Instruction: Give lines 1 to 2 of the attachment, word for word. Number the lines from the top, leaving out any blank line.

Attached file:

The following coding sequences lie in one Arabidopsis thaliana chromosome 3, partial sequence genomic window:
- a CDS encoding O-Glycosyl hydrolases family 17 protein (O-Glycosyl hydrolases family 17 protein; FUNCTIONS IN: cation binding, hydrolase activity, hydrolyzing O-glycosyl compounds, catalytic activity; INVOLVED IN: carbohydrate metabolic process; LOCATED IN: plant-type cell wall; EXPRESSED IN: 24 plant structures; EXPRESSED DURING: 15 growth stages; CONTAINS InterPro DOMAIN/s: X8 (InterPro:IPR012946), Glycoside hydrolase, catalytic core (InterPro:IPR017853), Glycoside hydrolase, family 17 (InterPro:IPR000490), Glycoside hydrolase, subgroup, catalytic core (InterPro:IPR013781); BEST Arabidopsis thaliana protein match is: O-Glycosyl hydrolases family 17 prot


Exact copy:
The following coding sequences lie in one Arabidopsis thaliana chromosome 3, partial sequence genomic window:
- a CDS encoding O-Glycosyl hydrolases family 17 protein (O-Glycosyl hydrolases family 17 protein; FUNCTIONS IN: cation binding, hydrolase activity, hydrolyzing O-glycosyl compounds, catalytic activity; INVOLVED IN: carbohydrate metabolic process; LOCATED IN: plant-type cell wall; EXPRESSED IN: 24 plant structures; EXPRESSED DURING: 15 growth stages; CONTAINS InterPro DOMAIN/s: X8 (InterPro:IPR012946), Glycoside hydrolase, catalytic core (InterPro:IPR017853), Glycoside hydrolase, family 17 (InterPro:IPR000490), Glycoside hydrolase, subgroup, catalytic core (InterPro:IPR013781); BEST Arabidopsis thaliana protein match is: O-Glycosyl hydrolases family 17 prot